Use GIS and Data Management Technology to:
- Create and manage spatial data such as location of bus stops, routes, and facilities.
- Support AVL, APC, CADS, Itinerary planning and other applications.
- Record and store large quantities of data.
- Data Management costs can be reduced through cloud hosting.
Geographic Information Systems (GIS) are systems to manage and create spatial data such as location of bus stops, routes, transit facilities and the regional street network. The management, analysis, communication and display of this information are vital for a transit agency to support ITS applications. GIS systems are critical to support other technologies such as Advanced Vehicle Location (AVL), Automated Passenger Counters (APC), Computer Aided Dispatch and Scheduling (CADS), Global Positioning Systems (GPS), Mobile Data Terminals (MDT), Itinerary Planning systems and other applications. GIS systems record and store immense amounts of data and are therefore closely tied to and integrated with data management systems. The larger the transit agency, the more data is needed and created and the more comprehensive a data management system must be.
GIS systems are utilized primarily by large transit agencies and are often implemented in concert with AVL and CADS systems. These systems are all dependent upon geo-spatial data for vehicle location. Integrating these GIS systems and spatial data systems can provide significant cost savings for transit agencies. Many ITS applications use street network base maps with a data layer that contains the stops and routes. A single data management system can be used to maintain the base maps and data layers. For smaller agencies, GIS systems may not be practical; however data management will always be needed.
Data management can include basic data storage and organization such as spreadsheets and basic data management software. Medium sized agencies may want to implement a larger than needed data management system as the basic foundation for planned ITS expansion. Data management must encompass not only real time spatial data generated and utilized by GIS systems, but archival data to be utilized for planning, automated recording and internal evaluation. Data storage and management comes at a cost. Servers are required to hold data; more data means more servers for agencies to purchase, power and maintain. Infrastructure is needed to make stored data available to the people who need to use it. Data storage and management can be challenging. Many agencies are now moving toward cloud hosting as a way to remotely store data and share software and reduce costs.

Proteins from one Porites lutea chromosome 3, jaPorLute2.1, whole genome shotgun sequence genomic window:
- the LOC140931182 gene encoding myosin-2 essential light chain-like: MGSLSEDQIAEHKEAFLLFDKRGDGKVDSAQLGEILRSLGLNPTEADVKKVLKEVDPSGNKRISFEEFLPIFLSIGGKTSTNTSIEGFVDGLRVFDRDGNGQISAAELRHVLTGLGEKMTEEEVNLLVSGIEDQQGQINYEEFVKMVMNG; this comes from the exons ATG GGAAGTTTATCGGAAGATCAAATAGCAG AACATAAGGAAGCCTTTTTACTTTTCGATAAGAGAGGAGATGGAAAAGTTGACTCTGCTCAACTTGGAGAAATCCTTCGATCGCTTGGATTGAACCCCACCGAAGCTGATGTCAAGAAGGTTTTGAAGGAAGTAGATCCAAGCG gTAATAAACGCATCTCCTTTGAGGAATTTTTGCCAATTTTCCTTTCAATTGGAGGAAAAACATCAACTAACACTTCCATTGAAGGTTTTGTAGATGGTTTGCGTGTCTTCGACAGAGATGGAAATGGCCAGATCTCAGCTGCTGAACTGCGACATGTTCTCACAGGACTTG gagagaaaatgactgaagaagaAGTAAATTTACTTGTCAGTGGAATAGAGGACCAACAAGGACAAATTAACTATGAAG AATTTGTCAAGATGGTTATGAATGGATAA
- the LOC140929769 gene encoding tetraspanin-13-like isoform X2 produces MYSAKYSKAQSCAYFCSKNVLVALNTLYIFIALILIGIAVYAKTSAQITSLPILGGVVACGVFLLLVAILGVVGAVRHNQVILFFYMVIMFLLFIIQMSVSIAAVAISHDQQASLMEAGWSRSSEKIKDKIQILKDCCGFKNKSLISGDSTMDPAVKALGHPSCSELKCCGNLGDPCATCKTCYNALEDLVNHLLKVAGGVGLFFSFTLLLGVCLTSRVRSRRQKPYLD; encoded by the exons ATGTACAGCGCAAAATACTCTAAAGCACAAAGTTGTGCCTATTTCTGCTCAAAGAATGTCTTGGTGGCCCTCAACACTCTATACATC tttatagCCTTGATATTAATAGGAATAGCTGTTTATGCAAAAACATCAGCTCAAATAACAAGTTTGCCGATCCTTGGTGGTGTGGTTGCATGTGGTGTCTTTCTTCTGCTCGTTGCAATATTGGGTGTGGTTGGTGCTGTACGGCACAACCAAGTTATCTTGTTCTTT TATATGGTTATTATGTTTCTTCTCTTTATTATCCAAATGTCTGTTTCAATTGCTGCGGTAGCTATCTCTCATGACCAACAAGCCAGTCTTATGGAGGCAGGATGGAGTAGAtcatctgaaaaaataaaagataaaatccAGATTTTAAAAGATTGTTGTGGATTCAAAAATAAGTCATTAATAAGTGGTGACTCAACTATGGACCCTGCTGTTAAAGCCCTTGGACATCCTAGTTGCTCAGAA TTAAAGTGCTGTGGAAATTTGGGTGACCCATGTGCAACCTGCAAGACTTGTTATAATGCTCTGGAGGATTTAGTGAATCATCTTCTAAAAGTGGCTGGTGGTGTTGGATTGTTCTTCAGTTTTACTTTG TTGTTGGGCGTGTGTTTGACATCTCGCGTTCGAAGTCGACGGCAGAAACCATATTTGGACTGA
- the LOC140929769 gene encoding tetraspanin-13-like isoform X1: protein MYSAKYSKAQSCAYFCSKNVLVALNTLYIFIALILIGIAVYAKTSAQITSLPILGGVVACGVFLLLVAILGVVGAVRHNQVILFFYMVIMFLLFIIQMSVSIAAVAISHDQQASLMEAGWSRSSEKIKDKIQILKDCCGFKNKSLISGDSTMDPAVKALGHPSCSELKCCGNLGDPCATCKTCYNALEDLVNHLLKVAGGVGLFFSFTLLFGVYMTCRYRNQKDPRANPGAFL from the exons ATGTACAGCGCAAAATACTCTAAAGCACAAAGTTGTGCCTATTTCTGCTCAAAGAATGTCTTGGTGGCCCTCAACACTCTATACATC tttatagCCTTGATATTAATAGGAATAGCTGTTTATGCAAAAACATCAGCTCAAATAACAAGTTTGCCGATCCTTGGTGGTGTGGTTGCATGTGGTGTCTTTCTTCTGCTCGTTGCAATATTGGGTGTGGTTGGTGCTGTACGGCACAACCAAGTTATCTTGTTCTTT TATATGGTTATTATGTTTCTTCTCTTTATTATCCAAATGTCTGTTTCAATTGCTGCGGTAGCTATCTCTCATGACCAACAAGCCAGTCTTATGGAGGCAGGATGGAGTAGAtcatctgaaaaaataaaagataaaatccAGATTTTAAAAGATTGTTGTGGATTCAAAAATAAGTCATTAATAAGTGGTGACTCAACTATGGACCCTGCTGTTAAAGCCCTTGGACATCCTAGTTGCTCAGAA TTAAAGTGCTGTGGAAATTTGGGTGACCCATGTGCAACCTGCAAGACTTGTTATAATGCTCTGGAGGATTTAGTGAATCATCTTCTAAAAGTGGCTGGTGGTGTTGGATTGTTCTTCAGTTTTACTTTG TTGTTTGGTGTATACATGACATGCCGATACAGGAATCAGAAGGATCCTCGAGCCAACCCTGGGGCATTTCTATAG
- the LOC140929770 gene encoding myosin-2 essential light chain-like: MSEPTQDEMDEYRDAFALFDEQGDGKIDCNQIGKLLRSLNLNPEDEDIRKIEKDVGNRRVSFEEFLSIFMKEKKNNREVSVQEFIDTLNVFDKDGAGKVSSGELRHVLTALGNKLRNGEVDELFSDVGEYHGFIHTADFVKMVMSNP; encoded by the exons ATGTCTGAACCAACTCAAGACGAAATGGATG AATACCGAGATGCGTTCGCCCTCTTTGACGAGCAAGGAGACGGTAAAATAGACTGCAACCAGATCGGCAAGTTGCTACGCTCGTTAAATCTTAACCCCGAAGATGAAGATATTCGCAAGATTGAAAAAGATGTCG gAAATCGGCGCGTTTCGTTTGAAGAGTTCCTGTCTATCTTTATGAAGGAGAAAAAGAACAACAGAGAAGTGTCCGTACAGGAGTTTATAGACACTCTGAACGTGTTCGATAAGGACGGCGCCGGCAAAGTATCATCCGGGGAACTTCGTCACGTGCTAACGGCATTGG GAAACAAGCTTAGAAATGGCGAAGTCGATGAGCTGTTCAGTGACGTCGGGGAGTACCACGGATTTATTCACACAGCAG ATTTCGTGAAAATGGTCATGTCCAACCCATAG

A sound data management system will receive data inputs from systems such as GIS, APC, AVL, GPS, MDT, CADS and other systems, and will create archival data from these inputs as well as be able to formulate automated reporting for internal and external use. Ideally, this will encompass all other ITS systems integrating with a single, comprehensive data management system to include advanced analytical tools and software to aid in planning, billing and reporting.
As noted previously, GIS systems are combined with many technologies and are particularly important to consider along-side a single data-management system. Most commonly GIS systems are integrated with AVL, APC and CADS systems, as well as Traveler Information Systems (TIS) such as trip and itinerary planning. Data management systems can be simplistic and stand-alone such as spreadsheets and data storage devices, or advanced data management systems and software can be implemented and utilized to communicate with all ITS systems as mentioned above.
Open Data Sources
Open Data sources allow agencies to share real time data with the public and third party application developers. Many agencies provide their GIS base map layers on the Internet. Many agencies make operating data (real time bus locations, traffic camera views) available.
The General Transit Feed Specification (GTFS) is a common open format for exchanging transit route and schedule data. This has been a major change in the level of effort and costs required to implement transit and multimodal trip planning. This has led to the trend in providing transit data to Internet map and routing providers (Google maps, Bing Maps, Map Quest) for multimodal trip planning applications.
Benefits of Social Media for the Transit Community:
- Communicate directly with customers, not filtered or distorted.
- Less expensive than traditional forms of advertising.
- Communicate in real-time. Transit agencies can “tweet” riders when delays may occur.